Amber Tamblyn spills societal commentary at Literati poetry reading

Sunday, February 14, 2016 - 6:14pm

“I think it’s important to find out first, are you one of two writers? Do you write what you know or are you just a vivid imaginer — or are you some sort of combination of both?” said Amber Tamblyn in a phone interview with The Michigan Daily.

The actress and poet’s most recent book of poems, “Dark Sparkler,” strikes a balance between Tamblyn’s familiar and imagined world. The collection focuses on the untimely deaths of female actresses from the iconic Marilyn Monroe, to actresses whose names warrant few results from a Google search.

“It’s such an interesting topic to me — how we immortalize celebrities and glamorize them after they’re dead and sort of treat them like objects and so I wanted to give a voice to female actresses because I am one. I have some sense of what that loneliness and life must have been like,” she said.

Tamblyn has intimate knowledge of the way that the world regards young female actresses. Having risen to success in roles in “General Hospital” and “Sisterhood of the Traveling Pants” (a piece of her identity that may resonate deeply with the tween hearts of University of Michigan students) she meditates on the destructive nature of fame on the psyches and habits of young starlets through poetry.

Tamblyn read from “Dark Sparkler” on Saturday at Literati Bookstore in Ann Arbor. Her reading was punctuated by candor and hints of dark humor. She offered the audience a healthy dose of hugs, selfies, feminism and her two cents on sexist critiques of Hillary Clinton.

She discussed her process of writing “Dark Sparkler” as emotionally taxing. She started working on the collection in 2009 following the death of “Clueless” actress Brittany Murphy, and she worked on it for six years with a one-year hiatus in between. Tamblyn joked about taking a year off, suggesting that there were a lot of things from which audience members likely hoped to take a year-long break.

“Can we just get a year off of the patriarchy? Y’all can come back and swing your dicks around — just give us a year off,” she said. I laughed — she knew her crowd. 

Her experience as a young actress is supplemented by a lifetime of writing poetry and exposure to influential female poets such as Claudia Rankine, Wanda Coleman, Diane Di Prima and Marie Howe, all of whom have done extensive writing on what it means to be a woman.

“She (Wanda Coleman) certainly wrote about the darkest parts of being a woman and her mind could go to really dark morbid tough places about soul-searching and connecting herself with the souls of other women, so that really influenced me,” Tamblyn said.

Tamblyn still has the clear and versatile voice of a seasoned actress, from precise enunciation and a style that inflicts distinct emotional undertones to each poem she reads.

Her dark humor is displayed in the naturalistic slant rhymes in “Untitled Actress” in the lines, “Straight teeth a must, Must be flexible. Small bust a plus. Can do own stunts. Will waive rights to image, likeness, publicity and final cut.”

Other moments in the collection are more whimsical and abstract. The poem entitled “Laurel Gene,” from which the title “Dark Sparkler” is pulled has a few lines that resonate deeply within the larger scope of the book. Tamblyn writes, “I was his dark sparkler. A tarantula on fire. / An innocent with apple juice eyes and a/ brain full of famished birds.” She recognizes a life that is powerful, yet volatile and vulnerable.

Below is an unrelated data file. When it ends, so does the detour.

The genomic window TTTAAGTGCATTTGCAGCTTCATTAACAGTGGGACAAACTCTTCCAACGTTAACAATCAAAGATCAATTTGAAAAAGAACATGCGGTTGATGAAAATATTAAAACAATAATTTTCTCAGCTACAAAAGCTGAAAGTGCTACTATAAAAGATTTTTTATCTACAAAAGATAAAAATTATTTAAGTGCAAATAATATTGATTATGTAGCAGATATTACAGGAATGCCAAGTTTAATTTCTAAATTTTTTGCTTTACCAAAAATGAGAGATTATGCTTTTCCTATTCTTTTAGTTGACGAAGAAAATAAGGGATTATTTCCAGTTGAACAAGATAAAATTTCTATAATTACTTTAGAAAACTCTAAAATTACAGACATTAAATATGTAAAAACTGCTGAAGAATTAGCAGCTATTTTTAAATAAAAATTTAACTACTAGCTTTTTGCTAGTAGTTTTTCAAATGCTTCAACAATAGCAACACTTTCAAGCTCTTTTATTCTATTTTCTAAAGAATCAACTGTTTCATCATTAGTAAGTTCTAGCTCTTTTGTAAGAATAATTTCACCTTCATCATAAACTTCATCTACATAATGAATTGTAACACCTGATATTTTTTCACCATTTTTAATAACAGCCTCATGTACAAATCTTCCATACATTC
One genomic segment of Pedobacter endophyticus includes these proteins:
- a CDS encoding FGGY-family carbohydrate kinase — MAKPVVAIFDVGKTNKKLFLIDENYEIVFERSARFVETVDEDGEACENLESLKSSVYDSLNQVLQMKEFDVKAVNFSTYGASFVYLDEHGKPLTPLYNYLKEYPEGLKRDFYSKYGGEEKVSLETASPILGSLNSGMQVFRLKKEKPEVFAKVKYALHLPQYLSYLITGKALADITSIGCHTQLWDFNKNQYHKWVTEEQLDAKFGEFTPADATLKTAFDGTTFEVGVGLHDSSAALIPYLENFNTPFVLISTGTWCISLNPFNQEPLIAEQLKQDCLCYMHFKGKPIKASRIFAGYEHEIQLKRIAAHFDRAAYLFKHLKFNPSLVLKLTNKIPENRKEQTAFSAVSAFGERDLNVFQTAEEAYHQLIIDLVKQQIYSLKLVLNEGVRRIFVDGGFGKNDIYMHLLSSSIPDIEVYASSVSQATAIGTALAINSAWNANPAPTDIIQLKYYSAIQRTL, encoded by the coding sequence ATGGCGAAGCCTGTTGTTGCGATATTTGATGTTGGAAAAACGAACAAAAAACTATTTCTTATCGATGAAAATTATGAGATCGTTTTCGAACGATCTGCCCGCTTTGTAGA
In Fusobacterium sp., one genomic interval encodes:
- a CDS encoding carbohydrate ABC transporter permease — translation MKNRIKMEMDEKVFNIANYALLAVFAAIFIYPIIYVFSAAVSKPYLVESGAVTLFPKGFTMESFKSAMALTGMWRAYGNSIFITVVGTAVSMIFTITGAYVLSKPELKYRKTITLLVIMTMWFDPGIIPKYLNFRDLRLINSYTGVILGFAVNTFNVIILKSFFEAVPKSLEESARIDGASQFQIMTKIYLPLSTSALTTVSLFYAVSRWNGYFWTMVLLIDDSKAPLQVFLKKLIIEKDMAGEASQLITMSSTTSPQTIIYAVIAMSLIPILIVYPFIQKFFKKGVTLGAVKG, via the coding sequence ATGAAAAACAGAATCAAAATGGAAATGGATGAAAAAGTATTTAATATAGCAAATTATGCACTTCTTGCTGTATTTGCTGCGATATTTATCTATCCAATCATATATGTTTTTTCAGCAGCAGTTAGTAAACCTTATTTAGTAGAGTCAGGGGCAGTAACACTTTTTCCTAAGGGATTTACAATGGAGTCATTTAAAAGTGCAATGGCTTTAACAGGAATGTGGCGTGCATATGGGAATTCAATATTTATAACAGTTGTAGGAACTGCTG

Amid the recounting of stories outside of Tamblyn’s own, she anticipates a search for her personal stake in the matter. She included an epilogue to the book, that catalogues her process of creating “Dark Sparkler” through lists, Google searches, emails and narratives of her own experience generated from a good portion of life spent in the limelight.

“My editor there was really adamant that people were going to want to know what it was like to be me while I was writing those poems. People were going to want that meta-experience,” Tamblyn said.

The directly personal portion of the book is a point of both angst and pride.

“I was proud of that because I meditated on it for a long time and I kicked and screamed psychologically like a little kid. I threw an internal tantrum because really, I didn’t want to go back over all of the emails and the notes I took over five years,” she said.

Spoken with a soft reverence “Dark Sparkler” contains deft lyrical lines such as, “The Country says good things/about the body/ They print the best photos;/ The least bones, the most peach.” The more direct and anthemic “ these are the new rules I play by/ this is the end of the line, k, old white guy,” Tamblyn invokes fury and justified rage. Throughout the collection runs the line of girlish stars, burning out before their times.

“I feel like there’s space for me this time around to be heard. I also happen to be speaking on a message — women being objectified, whether you’re an actress or not, that really resonated with people and got their attention,” Tamblyn said.

Although Tamblyn is privileged in a way that by no means represents the majority of women to which she speaks, she writes from an honest place, extrapolating on her own experience, to beg an important question. What does the way we treat young women in the public eye — whose lives are cut short due to the pressures of objectification and a cutthroat rise to fame, suggest about the treatment of women as a whole?